In this 21st century, many cultural norms are being phased out in favour of the Western way of life. But the opening of the 24th Buganda Lukiiko at Bulange Mengo this morning showed that culture is still very much alive as kingdom officials stuck to norms that are supposed to be observed before the Kabaka. Many dot.com era young people would find these practices peculiar.
Distinguished gentlemen were shown live on TV prostrating (lying on the floor) before the Kabaka while thanking him for ministerial appointments.
Prostrating is done at formal events and it dates back to the 12th century, but on other occasions, men are expected to kneel while greeting the Kabaka.
These men referred to the Kabaka as Bbaffe (our husband), which youth of today will find peculiar. Baffe is one of the titles given to the Kabaka, implying that he is a husband to all his subjects, male or female.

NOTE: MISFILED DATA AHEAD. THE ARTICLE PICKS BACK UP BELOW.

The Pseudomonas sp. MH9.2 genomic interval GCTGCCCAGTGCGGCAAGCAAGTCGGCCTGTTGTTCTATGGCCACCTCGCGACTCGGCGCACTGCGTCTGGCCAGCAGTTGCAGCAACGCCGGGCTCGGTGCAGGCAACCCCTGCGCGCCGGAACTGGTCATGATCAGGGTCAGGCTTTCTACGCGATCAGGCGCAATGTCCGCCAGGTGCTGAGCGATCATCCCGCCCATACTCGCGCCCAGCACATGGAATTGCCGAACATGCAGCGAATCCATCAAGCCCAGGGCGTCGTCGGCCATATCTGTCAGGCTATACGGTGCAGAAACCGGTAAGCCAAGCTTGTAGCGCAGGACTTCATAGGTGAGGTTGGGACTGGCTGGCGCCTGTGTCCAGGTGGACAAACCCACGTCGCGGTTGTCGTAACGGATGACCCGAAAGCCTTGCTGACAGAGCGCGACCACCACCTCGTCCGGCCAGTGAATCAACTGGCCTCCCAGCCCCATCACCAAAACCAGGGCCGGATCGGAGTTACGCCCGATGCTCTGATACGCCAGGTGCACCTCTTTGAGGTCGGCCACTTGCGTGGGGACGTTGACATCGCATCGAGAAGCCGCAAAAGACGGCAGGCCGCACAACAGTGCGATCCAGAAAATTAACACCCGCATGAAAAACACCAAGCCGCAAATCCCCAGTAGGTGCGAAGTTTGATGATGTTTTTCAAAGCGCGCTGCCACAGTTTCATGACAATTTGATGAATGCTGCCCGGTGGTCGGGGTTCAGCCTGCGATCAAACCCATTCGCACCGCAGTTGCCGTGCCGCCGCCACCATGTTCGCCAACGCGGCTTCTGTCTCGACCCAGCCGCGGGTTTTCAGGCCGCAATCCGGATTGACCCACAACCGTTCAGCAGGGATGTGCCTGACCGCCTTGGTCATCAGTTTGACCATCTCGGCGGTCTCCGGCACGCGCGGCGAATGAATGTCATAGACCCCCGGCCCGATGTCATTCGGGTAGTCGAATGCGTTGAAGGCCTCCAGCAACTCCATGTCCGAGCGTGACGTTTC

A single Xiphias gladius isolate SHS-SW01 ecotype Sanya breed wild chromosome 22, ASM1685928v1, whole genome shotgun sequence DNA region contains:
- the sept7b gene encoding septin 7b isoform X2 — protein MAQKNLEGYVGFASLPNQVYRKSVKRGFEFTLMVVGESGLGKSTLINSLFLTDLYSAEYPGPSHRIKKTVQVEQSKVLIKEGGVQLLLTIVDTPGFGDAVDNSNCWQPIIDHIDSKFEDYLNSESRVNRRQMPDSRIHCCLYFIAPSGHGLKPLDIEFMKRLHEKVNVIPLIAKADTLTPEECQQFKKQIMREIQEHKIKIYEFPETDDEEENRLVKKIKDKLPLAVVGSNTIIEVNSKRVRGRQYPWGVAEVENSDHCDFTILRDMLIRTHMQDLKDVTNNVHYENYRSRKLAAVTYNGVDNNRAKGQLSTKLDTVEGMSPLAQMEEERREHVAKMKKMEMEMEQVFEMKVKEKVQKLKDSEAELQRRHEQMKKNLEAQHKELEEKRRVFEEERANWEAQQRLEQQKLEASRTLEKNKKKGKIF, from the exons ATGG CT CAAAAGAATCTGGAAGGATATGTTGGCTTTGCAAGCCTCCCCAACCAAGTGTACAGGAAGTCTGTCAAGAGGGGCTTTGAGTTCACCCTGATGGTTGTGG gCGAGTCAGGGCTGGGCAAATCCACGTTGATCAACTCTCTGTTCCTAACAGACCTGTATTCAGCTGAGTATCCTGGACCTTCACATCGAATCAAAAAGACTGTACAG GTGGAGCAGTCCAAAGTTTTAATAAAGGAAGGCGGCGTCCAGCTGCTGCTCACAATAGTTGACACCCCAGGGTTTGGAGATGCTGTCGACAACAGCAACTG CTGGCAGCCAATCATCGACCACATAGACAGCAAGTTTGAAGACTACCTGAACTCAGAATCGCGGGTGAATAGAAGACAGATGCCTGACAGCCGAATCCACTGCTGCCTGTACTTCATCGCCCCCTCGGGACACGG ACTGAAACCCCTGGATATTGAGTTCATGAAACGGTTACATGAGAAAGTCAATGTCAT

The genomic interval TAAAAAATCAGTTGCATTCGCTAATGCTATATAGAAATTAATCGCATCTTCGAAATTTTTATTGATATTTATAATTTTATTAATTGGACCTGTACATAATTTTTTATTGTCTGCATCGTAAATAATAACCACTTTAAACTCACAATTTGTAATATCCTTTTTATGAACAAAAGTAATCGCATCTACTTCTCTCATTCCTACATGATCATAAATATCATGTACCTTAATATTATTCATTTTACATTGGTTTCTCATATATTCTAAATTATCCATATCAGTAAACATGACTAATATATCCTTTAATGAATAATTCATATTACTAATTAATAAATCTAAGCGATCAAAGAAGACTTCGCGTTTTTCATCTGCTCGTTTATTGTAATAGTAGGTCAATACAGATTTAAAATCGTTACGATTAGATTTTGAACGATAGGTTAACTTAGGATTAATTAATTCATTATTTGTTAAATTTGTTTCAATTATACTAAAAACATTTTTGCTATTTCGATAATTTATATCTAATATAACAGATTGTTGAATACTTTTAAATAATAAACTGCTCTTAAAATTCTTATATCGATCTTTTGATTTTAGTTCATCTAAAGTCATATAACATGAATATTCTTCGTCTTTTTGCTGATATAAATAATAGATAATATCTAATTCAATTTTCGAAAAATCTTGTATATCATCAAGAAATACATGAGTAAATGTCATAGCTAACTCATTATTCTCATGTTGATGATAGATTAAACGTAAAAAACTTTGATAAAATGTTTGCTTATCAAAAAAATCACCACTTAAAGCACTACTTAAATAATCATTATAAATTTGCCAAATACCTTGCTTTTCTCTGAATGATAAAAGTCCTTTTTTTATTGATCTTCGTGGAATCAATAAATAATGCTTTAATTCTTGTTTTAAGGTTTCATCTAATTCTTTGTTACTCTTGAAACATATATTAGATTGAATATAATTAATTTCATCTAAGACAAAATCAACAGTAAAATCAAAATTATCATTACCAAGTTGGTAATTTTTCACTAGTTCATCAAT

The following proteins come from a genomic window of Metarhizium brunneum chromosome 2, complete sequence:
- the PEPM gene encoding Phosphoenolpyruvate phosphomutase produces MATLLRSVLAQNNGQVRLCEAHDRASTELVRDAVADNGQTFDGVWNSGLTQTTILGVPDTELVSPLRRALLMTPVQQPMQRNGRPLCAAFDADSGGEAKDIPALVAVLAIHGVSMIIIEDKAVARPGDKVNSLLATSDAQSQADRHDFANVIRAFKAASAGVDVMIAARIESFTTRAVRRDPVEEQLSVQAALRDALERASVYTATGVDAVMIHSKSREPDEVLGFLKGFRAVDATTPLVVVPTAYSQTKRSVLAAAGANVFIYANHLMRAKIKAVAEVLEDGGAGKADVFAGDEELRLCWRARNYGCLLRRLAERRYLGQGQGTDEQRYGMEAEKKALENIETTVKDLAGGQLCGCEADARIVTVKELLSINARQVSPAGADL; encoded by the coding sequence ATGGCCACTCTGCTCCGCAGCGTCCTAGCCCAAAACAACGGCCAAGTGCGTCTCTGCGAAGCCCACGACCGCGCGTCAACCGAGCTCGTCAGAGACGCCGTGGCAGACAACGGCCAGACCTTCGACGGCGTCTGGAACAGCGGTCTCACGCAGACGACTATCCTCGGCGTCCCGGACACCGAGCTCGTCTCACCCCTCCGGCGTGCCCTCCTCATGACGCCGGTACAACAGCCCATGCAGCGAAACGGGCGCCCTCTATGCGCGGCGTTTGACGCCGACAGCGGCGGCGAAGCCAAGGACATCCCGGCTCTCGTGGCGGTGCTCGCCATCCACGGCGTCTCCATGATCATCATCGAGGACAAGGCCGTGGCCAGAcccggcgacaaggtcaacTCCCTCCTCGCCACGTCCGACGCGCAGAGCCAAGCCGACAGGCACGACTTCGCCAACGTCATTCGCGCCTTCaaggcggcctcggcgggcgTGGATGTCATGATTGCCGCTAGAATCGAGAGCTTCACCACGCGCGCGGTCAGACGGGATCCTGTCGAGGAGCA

Another interesting norm that was observed at the Lukiiko is that in Buganda, no one is supposed to show the Kabaka their back. So as the Lukiiko officials took to their seats after prostrating before the Kabaka, they walked backwards in reverse motion.
But if you think these practices are queer, then you should have lived in the 18th and 19th Century when the norms were worse. It is said that back then, the Kabaka’s spear wasn’t supposed to be rested on the ground. So after his hunting escapades, one of his pages had to volunteer his foot, which the Kabaka would pierce to rest his spear.
That must have been painful, but people would do anything for the Kabaka. It is also said that the Kabaka wouldn’t spit on the ground. One of his pages had to open their mouth for the Kabaka whenever he felt like spitting.
Some of the practices are now archaic but the Kabaka is still loved among Baganda and even other Ugandans who are not Baganda.